What is the major cause of loneliness in Youths?
Jason Lee | On 03, Oct 2018
Are in your 20’s and always lonely? If yes, you are not alone. While the popular opinion is that we always have friends to have fun or party within our 20s and 30s, the fact is that we are lonelier just after college. According to a 2016 study, loneliness peaks before we get to 30 in both genders. Also, a 2017 campaign that aimed at identifying the hidden problem of loneliness among men in England found that loneliness peaks at 35 and more than 10% felt lonely every day. How is this possible when this when we are supposed to be thriving? Many will assume that we may have career issues, relationship breakups, and money problems in our 30s, but very few will not include loneliness on that list.
There are so many reasons why young adults are feeling lonelier. According to a licensed therapist, Tess Brigham, many young adults think that if they are not married or engaged with a fabulous career and a robust social life before 30, then they are failures. Thinking they have failed in turn makes young people feel left out and lonely. Furthermore, the feeling of failure and loneliness gets fiercer nowadays, with social media highlighting peer’s progress and success. Those who feel that they are not living a good life like their contemporaries believed they have failed, retreat and got lonelier. Also, compared to college where friends are within their arm’s reach, making friends after college requires a bit more effort because friends live far apart and everyone is busy trying to find their feet. Thus, young people have to make out time to build a community of supportive and upbuilding friends who will have a positive effect on their lives and help deal with loneliness. Sometimes, we feel lonely because it is difficult to find someone who understands our values, especially if they are not what is trending in the society. So, how do we solve the problem of loneliness?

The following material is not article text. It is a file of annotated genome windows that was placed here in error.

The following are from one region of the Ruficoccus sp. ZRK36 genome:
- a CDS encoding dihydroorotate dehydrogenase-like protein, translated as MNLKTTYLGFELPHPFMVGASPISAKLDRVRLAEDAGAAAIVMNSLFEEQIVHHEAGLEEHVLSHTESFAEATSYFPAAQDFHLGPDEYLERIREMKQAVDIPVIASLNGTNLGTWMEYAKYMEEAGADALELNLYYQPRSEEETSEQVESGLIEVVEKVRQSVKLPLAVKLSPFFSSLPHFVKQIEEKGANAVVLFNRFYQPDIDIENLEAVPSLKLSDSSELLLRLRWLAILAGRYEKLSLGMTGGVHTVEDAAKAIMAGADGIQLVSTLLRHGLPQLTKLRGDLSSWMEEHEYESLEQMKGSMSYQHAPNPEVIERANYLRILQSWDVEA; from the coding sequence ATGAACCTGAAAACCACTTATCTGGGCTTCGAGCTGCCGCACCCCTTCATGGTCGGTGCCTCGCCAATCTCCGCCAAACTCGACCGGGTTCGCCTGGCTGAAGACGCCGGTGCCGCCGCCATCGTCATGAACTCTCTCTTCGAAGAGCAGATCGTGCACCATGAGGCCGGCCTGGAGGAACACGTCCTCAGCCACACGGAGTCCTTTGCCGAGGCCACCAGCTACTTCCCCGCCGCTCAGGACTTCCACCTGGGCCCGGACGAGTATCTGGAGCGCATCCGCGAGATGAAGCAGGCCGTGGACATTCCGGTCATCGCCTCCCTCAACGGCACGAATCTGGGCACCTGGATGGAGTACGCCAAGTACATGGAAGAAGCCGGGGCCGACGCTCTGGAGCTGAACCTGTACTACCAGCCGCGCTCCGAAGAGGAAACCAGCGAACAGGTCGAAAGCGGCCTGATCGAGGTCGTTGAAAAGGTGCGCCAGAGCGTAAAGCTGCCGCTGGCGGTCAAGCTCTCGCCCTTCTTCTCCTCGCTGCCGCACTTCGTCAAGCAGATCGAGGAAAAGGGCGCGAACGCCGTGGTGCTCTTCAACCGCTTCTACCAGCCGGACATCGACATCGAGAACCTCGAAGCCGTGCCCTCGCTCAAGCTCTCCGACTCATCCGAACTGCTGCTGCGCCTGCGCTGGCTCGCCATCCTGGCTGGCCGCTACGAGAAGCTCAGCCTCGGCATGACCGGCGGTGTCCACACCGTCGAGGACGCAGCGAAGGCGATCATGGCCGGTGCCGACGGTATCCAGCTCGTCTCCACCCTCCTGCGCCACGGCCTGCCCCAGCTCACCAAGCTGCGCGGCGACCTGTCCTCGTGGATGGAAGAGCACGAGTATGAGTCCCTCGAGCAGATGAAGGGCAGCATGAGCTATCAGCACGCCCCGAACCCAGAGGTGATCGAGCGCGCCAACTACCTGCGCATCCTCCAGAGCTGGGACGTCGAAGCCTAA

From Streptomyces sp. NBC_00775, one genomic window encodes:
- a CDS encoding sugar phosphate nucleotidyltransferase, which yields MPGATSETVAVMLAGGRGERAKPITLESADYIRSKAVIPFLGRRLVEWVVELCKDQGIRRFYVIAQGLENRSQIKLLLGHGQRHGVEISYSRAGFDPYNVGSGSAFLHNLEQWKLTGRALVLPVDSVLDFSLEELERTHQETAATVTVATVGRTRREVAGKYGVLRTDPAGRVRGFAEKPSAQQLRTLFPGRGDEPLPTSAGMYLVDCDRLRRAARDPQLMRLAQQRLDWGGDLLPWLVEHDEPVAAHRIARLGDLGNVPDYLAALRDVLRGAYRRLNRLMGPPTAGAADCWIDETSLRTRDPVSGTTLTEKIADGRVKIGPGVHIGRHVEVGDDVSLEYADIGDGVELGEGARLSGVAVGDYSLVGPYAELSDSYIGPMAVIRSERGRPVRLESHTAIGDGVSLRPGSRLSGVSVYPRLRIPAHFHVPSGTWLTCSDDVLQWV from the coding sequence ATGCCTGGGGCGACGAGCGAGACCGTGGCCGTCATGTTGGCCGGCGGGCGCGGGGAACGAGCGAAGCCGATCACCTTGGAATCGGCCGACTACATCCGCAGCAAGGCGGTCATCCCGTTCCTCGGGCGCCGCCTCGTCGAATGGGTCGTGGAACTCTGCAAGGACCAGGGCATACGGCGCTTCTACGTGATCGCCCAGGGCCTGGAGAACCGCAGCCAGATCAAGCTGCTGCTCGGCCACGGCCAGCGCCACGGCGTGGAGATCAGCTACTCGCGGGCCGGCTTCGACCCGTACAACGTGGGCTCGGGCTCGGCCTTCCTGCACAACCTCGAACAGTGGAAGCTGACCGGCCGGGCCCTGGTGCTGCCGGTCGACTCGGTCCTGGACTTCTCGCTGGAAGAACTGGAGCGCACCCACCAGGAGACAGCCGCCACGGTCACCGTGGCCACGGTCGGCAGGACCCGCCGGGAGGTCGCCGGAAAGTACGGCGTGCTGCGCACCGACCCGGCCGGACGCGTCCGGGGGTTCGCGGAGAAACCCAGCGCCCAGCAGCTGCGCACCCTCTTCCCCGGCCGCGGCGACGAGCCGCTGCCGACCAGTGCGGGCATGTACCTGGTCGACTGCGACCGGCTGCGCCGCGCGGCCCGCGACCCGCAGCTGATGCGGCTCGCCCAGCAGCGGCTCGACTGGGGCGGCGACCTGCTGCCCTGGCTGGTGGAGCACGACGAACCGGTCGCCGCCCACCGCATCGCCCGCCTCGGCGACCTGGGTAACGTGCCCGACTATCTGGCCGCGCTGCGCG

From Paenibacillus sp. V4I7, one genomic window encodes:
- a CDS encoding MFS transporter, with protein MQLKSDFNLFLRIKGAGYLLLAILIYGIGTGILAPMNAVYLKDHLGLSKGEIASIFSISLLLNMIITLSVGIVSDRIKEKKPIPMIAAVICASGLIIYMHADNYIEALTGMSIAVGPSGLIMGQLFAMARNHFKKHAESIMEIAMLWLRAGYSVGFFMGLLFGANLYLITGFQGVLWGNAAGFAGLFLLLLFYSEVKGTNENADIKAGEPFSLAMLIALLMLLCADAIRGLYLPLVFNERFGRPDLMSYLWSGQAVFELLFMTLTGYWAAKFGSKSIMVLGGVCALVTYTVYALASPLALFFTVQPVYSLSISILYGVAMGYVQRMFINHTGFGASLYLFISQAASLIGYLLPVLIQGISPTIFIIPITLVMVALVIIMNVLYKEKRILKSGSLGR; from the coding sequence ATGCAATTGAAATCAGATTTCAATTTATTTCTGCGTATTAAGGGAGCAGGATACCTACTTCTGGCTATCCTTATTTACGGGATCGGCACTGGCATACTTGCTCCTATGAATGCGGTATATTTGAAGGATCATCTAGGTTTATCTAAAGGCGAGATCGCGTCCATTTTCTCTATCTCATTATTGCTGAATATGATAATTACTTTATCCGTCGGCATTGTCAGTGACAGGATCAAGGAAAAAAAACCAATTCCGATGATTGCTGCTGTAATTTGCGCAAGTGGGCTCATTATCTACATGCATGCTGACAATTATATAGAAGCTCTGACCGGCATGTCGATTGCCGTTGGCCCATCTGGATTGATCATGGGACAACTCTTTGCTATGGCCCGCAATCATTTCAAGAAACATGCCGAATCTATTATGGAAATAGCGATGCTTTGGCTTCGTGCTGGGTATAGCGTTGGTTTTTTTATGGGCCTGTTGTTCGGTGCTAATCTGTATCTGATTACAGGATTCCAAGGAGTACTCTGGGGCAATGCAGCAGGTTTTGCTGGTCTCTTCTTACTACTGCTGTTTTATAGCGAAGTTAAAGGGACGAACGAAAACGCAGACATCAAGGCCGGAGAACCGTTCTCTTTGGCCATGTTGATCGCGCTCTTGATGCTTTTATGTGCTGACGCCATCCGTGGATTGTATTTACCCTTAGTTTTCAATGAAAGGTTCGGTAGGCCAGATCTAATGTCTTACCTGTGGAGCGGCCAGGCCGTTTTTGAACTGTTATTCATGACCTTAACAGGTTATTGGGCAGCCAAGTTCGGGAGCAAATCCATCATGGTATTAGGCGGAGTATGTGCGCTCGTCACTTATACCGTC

The truth is that we have already had enough advice on strategies to get out and meet people in other to reduce loneliness. In reality, though, we are not putting them into practice. This is because we are growing up in the jet age, where millennials want their needs fulfilled quicker, and life is lived on a fast lane without recourse to relationship building. Also, we are ashamed to talk about how lonely we feel because of fear of being stigmatised, making us retreat and get lonelier. This leads to a vicious cycle that eventually results in depression.
So how do we get over loneliness? First, young adults have to stop thinking that if they do not get certain things out of life within a certain period, they have failed. Second, do not be afraid to try something or ask a stranger out for lunch because they will say no. Always take action and if it leads to rejection, take it as part of the process. Finally, do positive things with your life, find interesting things to engage in and avoid negative people.
Renowned holistic health specialist Dr Issac Mathai urges Australians to consider holistic treatments